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Devices/smartphones

Handsets, Services Boost ZTE's Q1

After a blowout 2009 that saw its revenues ramp by 36 percent, ZTE Corp. (Shenzhen: 000063; Hong Kong: 0763) is still managing to increase its sales in 2010, though not at the same manic rate. (See ZTE Grows 36% in 2009.)

And following a great year for its network infrastructure division, driven by the 3G rollouts in China, it's the vendor's handset, enterprise networks, and services lines of business that are fueling its continued growth so far in 2010.

ZTE generated revenues of 13.26 billion Yuan Renminbi (US$1.94 billion) during the first three months of 2010, a 13.6 percent increase over the same period a year ago. And its net profit of RMB109.8 million ($16.1 million) is a near 40 percent improvement year-on-year, though it's still an extremely low profit margin (just 0.8 percent). (See ZTE Reports Q1.)

The vendor noted in its filing with the Hong Kong stock exchange that, while its Carrier Networks division recorded only slight growth of 0.9 percent compared with 2009, first-quarter revenues at the Terminals division was up by nearly 42 percent, driven mostly by 3G handset sales.

In addition, revenues at ZTE's Software Systems, Services, and Other division grew by nearly 41 percent, driven mainly by growing sales of "enterprise network products and servicing products."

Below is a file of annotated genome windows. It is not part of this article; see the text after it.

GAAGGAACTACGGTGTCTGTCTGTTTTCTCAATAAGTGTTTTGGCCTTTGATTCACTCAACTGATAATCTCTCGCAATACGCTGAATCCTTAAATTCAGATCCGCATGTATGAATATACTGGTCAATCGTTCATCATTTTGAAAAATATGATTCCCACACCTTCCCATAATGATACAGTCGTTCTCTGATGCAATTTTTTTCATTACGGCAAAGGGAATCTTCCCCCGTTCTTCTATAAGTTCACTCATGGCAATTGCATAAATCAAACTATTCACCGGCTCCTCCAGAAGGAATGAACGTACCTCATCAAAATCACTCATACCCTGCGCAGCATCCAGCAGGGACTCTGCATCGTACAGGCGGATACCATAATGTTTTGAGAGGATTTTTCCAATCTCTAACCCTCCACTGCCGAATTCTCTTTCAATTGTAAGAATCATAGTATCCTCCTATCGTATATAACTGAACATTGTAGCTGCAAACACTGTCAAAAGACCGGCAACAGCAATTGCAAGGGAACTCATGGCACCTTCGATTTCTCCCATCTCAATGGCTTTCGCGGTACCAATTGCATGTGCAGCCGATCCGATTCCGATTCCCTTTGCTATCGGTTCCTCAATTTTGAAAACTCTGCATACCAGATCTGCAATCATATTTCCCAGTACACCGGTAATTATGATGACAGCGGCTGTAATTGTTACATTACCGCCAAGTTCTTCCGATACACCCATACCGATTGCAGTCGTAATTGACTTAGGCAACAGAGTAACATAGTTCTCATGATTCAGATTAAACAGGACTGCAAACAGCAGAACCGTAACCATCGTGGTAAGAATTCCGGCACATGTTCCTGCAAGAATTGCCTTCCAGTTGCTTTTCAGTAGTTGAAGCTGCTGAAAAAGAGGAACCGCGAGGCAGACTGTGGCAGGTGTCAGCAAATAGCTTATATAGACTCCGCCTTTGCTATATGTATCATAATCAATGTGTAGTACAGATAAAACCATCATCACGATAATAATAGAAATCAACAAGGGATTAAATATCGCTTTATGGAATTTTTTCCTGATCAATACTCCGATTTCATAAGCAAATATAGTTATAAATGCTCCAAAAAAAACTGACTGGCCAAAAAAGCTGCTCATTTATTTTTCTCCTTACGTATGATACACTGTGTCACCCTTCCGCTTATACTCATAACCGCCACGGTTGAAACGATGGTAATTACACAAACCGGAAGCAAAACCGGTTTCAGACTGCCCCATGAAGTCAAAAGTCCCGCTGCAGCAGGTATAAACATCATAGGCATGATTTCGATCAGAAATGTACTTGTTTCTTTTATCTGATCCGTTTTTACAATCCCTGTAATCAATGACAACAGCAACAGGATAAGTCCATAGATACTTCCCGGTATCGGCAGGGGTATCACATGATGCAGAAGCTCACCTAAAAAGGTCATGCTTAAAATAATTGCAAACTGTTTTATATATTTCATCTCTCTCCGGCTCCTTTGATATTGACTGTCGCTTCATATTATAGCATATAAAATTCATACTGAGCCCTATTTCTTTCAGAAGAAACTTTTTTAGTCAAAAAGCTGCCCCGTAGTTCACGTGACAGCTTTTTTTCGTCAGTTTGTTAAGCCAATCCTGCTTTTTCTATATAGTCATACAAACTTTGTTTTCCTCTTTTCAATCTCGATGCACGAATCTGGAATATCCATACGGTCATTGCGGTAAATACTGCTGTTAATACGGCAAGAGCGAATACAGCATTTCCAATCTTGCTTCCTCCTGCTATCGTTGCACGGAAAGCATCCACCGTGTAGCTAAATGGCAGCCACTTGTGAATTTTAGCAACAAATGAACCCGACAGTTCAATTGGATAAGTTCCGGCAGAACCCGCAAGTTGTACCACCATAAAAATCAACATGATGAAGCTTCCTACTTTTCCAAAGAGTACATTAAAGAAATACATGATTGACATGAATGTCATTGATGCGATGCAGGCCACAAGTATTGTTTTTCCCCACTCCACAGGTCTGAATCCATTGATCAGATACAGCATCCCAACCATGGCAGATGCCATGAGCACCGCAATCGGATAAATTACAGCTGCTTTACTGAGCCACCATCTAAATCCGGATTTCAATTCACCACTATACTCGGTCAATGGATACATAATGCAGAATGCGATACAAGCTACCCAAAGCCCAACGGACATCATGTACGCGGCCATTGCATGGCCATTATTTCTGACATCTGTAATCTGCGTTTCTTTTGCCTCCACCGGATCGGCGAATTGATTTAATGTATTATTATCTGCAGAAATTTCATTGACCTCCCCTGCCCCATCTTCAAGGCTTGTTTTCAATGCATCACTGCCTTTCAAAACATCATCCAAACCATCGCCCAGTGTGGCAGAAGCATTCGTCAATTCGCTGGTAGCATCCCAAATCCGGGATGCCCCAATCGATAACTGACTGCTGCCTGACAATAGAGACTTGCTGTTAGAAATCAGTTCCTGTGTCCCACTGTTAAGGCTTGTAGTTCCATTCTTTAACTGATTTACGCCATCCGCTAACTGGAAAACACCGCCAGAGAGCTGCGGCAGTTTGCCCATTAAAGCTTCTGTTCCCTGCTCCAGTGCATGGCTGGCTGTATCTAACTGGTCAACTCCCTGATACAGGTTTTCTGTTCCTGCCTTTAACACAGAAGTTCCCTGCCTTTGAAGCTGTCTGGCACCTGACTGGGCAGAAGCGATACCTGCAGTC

Geographically, sales in China, where ZTE has just announced a major IP Multimedia Subsystem (IMS) deal, were "stable," with the carriers focusing their capex on mobile and transport network expansion. (See ZTE to Build China Mobile's IMS Core.)

In its overseas markets, where the Chinese vendor is keen to make a greater impact, ZTE noticed that the "impact of the financial crisis was waning," and that it benefited from "strong investments in equipment in emerging markets."

That view of the emerging markets is counter to Ericsson AB (Nasdaq: ERIC)'s experience: The Swedish giant noted during its first-quarter commentary that it was seeing little in the way of recovery in developing markets. (See Carrier Caution Cuffs Ericsson in Q1.)

— Ray Le Maistre, International Managing Editor, Light Reading

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